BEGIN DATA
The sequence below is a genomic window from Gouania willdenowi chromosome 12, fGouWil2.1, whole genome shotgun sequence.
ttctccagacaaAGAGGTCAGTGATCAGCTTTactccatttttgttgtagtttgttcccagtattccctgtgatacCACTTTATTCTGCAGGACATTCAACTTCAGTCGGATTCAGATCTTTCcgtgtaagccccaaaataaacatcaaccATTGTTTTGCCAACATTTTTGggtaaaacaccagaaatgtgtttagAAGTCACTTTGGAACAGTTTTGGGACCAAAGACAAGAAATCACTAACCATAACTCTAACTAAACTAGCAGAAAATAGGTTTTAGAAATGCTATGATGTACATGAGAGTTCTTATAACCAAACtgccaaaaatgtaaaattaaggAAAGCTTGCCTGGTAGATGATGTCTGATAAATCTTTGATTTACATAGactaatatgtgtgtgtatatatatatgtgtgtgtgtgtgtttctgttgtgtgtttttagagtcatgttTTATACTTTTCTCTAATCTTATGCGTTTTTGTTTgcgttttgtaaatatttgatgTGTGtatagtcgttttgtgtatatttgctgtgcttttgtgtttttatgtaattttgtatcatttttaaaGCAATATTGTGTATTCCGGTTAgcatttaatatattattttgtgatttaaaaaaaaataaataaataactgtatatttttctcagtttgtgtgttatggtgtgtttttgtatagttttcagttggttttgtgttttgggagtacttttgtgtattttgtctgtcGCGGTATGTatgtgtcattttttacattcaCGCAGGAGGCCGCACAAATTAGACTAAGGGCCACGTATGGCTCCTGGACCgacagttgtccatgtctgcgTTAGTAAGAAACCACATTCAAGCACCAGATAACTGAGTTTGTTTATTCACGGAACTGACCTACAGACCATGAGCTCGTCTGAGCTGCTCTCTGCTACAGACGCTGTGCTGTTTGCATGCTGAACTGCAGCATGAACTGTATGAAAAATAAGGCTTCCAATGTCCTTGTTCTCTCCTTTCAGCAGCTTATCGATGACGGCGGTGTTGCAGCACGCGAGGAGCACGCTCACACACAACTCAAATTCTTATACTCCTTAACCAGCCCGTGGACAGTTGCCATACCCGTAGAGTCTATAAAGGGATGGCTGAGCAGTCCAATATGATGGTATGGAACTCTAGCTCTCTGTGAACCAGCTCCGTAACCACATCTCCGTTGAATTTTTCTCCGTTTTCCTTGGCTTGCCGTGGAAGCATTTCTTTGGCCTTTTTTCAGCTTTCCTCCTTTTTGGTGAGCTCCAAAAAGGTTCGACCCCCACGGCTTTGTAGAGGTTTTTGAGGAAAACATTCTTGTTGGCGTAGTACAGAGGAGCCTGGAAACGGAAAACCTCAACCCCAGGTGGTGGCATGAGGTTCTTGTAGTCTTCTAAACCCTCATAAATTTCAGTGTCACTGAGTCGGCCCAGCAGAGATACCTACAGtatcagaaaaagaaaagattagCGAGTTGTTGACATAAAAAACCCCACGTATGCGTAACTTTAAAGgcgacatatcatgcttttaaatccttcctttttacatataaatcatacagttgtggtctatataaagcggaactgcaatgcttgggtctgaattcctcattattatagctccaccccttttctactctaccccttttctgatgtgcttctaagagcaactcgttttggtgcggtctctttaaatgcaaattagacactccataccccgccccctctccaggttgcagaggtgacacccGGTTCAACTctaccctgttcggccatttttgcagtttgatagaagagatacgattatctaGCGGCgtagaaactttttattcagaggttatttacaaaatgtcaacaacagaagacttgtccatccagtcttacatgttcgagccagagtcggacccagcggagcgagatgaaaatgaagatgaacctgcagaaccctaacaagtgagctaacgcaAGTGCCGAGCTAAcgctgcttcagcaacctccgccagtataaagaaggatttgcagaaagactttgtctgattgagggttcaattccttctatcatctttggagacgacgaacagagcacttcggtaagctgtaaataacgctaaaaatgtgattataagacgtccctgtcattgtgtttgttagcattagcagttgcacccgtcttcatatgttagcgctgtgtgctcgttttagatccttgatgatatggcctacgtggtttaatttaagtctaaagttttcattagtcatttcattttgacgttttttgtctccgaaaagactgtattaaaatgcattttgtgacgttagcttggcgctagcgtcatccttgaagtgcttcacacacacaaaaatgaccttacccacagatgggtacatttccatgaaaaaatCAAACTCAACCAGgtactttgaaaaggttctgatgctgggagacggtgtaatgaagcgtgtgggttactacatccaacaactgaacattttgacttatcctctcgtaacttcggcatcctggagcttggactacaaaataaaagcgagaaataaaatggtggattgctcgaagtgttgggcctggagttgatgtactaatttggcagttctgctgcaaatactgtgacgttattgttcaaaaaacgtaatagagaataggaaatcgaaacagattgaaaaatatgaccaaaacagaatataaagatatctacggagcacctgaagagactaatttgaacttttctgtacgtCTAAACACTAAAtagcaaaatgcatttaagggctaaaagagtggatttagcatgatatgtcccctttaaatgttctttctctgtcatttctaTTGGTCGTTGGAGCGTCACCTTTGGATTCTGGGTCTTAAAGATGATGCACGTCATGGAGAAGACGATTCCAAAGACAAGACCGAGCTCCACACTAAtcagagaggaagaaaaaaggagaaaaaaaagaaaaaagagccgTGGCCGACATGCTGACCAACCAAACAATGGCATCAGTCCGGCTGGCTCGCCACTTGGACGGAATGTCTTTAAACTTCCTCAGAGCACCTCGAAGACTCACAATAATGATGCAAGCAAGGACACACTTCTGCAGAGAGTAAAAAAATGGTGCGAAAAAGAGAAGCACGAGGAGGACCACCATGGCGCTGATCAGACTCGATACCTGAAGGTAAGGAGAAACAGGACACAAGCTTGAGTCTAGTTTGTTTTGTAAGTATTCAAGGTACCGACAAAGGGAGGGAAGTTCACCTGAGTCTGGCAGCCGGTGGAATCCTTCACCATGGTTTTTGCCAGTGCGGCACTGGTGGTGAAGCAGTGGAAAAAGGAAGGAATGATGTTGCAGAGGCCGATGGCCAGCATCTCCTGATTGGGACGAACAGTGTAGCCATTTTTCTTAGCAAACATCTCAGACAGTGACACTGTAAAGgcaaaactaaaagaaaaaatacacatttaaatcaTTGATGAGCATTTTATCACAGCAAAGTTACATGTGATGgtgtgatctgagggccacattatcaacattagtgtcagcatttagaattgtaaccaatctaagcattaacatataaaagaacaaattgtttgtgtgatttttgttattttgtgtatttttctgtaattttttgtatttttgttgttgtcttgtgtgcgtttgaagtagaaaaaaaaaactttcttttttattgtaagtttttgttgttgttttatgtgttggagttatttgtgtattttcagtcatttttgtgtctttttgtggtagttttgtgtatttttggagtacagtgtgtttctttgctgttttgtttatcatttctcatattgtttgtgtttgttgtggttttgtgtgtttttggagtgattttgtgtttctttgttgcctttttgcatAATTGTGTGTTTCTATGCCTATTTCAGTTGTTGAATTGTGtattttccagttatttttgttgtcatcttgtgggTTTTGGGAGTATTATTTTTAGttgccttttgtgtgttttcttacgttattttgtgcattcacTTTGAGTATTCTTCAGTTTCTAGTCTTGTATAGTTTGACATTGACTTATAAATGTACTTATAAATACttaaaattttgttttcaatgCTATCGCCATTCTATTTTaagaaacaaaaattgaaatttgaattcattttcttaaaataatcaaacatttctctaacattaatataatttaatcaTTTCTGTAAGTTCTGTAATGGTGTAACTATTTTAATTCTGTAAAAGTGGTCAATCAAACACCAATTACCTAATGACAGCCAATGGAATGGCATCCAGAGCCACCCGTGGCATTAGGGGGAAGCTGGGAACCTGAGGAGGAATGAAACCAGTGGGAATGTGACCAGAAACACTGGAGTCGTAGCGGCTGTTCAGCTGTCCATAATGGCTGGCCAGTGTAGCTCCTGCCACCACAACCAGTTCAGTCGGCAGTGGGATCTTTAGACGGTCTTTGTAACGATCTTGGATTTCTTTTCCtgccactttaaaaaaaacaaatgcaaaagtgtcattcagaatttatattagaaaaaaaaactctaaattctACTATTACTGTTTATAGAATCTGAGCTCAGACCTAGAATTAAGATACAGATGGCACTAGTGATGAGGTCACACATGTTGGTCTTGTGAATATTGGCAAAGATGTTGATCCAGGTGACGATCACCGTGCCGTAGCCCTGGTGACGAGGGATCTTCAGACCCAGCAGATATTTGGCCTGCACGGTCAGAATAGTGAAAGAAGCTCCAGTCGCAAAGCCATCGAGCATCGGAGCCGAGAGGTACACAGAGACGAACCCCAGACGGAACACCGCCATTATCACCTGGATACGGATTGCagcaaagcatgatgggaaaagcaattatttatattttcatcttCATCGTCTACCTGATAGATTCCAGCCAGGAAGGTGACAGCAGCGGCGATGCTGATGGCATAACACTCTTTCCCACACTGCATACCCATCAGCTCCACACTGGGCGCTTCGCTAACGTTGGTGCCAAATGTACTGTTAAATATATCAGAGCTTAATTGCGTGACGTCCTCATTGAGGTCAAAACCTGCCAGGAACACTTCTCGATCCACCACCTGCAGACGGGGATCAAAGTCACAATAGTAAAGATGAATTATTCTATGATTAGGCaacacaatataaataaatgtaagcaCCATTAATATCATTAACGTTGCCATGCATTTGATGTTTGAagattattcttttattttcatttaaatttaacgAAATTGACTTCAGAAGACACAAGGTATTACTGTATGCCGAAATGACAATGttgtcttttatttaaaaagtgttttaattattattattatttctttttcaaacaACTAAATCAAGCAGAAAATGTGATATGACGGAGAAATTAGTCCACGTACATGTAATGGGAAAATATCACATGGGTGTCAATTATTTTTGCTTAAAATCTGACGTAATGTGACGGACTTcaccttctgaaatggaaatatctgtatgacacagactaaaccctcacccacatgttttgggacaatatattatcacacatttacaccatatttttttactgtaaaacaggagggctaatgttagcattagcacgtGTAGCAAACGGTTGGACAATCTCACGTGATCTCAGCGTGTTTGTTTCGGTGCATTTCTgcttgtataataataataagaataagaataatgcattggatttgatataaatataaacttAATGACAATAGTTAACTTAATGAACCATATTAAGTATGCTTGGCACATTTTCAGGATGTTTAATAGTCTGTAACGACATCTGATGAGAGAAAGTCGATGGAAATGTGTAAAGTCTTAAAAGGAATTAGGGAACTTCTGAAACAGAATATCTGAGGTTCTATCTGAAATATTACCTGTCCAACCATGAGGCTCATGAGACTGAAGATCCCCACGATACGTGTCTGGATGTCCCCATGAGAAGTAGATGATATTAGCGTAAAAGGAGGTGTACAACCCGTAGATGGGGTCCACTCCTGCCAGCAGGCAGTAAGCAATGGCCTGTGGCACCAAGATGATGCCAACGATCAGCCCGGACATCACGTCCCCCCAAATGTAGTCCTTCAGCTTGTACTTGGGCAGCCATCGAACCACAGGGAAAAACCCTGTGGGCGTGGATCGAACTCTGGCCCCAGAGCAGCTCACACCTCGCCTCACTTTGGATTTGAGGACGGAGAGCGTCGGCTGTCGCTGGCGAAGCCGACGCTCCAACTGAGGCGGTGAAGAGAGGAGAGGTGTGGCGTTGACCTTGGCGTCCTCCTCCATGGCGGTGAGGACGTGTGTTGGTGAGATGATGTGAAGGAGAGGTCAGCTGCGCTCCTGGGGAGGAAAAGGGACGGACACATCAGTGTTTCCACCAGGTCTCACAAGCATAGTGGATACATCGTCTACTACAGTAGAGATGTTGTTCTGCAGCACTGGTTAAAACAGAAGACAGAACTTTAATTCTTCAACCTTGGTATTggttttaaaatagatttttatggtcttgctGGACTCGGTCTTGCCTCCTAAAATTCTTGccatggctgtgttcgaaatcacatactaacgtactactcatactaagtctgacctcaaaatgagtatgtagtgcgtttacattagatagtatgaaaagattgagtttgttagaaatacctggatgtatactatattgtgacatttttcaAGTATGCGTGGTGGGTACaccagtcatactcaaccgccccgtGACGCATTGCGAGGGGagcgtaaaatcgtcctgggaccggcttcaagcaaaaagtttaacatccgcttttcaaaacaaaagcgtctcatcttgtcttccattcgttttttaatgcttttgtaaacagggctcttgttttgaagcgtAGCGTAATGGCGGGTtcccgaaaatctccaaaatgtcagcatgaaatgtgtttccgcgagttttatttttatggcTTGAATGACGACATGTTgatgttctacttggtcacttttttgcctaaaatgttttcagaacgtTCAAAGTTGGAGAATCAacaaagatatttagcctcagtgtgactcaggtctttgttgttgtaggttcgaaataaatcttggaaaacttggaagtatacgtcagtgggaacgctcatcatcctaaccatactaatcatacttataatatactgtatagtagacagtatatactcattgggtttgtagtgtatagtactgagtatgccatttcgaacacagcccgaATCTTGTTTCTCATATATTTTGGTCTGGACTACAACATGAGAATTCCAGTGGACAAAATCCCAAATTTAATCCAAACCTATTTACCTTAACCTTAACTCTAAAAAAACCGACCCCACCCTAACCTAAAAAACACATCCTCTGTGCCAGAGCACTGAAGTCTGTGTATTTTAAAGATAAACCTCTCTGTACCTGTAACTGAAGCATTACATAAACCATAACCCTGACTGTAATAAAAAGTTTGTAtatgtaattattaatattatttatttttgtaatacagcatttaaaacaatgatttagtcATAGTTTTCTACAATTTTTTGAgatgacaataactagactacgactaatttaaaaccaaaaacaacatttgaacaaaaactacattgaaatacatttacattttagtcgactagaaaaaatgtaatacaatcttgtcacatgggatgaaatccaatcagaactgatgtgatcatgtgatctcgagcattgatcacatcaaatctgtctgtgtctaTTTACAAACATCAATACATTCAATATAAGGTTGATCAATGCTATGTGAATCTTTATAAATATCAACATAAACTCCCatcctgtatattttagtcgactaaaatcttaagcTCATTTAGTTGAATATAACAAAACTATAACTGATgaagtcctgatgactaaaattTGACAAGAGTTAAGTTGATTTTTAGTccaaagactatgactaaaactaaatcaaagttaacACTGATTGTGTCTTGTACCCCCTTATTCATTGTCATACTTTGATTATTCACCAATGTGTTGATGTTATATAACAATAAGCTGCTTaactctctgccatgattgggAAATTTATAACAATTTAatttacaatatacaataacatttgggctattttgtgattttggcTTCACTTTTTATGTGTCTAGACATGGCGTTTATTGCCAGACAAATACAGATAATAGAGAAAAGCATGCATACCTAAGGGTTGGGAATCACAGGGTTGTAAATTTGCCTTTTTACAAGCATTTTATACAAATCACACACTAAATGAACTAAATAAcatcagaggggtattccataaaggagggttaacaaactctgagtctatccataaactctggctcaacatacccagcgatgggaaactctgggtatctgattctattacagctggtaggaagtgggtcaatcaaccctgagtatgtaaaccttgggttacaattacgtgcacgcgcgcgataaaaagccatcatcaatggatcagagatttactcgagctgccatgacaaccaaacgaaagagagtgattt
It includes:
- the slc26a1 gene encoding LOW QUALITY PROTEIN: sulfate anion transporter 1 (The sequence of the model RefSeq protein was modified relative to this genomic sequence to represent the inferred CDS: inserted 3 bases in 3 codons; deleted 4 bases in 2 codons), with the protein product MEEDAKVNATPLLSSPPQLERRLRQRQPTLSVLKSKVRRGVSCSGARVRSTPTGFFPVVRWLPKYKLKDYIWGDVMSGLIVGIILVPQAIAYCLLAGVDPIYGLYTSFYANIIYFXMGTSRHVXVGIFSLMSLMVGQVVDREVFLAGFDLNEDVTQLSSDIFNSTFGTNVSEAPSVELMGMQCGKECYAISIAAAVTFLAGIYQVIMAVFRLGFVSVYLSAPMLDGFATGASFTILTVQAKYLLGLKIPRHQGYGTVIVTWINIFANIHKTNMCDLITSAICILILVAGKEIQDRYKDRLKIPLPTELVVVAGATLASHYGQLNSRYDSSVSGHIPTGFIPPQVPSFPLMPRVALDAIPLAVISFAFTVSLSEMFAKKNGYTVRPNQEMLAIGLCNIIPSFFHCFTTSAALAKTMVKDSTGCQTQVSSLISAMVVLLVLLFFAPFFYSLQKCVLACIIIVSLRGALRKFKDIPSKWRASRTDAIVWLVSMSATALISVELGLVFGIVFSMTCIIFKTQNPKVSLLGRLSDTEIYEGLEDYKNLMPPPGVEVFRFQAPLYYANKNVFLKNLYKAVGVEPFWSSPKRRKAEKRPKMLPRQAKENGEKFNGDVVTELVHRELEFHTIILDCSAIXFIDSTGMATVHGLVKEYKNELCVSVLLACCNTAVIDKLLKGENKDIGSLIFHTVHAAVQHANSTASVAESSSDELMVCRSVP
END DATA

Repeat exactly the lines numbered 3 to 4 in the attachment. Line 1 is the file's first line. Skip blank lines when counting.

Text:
It includes:
- the slc26a1 gene encoding LOW QUALITY PROTEIN: sulfate anion transporter 1 (The sequence of the model RefSeq protein was modified relative to this genomic sequence to represent the inferred CDS: inserted 3 bases in 3 codons; deleted 4 bases in 2 codons), with the protein product MEEDAKVNATPLLSSPPQLERRLRQRQPTLSVLKSKVRRGVSCSGARVRSTPTGFFPVVRWLPKYKLKDYIWGDVMSGLIVGIILVPQAIAYCLLAGVDPIYGLYTSFYANIIYFXMGTSRHVXVGIFSLMSLMVGQVVDREVFLAGFDLNEDVTQLSSDIFNSTFGTNVSEAPSVELMGMQCGKECYAISIAAAVTFLAGIYQVIMAVFRLGFVSVYLSAPMLDGFATGASFTILTVQAKYLLGLKIPRHQGYGTVIVTWINIFANIHKTNMCDLITSAICILILVAGKEIQDRYKDRLKIPLPTELVVVAGATLASHYGQLNSRYDSSVSGHIPTGFIPPQVPSFPLMPRVALDAIPLAVISFAFTVSLSEMFAKKNGYTVRPNQEMLAIGLCNIIPSFFHCFTTSAALAKTMVKDSTGCQTQVSSLISAMVVLLVLLFFAPFFYSLQKCVLACIIIVSLRGALRKFKDIPSKWRASRTDAIVWLVSMSATALISVELGLVFGIVFSMTCIIFKTQNPKVSLLGRLSDTEIYEGLEDYKNLMPPPGVEVFRFQAPLYYANKNVFLKNLYKAVGVEPFWSSPKRRKAEKRPKMLPRQAKENGEKFNGDVVTELVHRELEFHTIILDCSAIXFIDSTGMATVHGLVKEYKNELCVSVLLACCNTAVIDKLLKGENKDIGSLIFHTVHAAVQHANSTASVAESSSDELMVCRSVP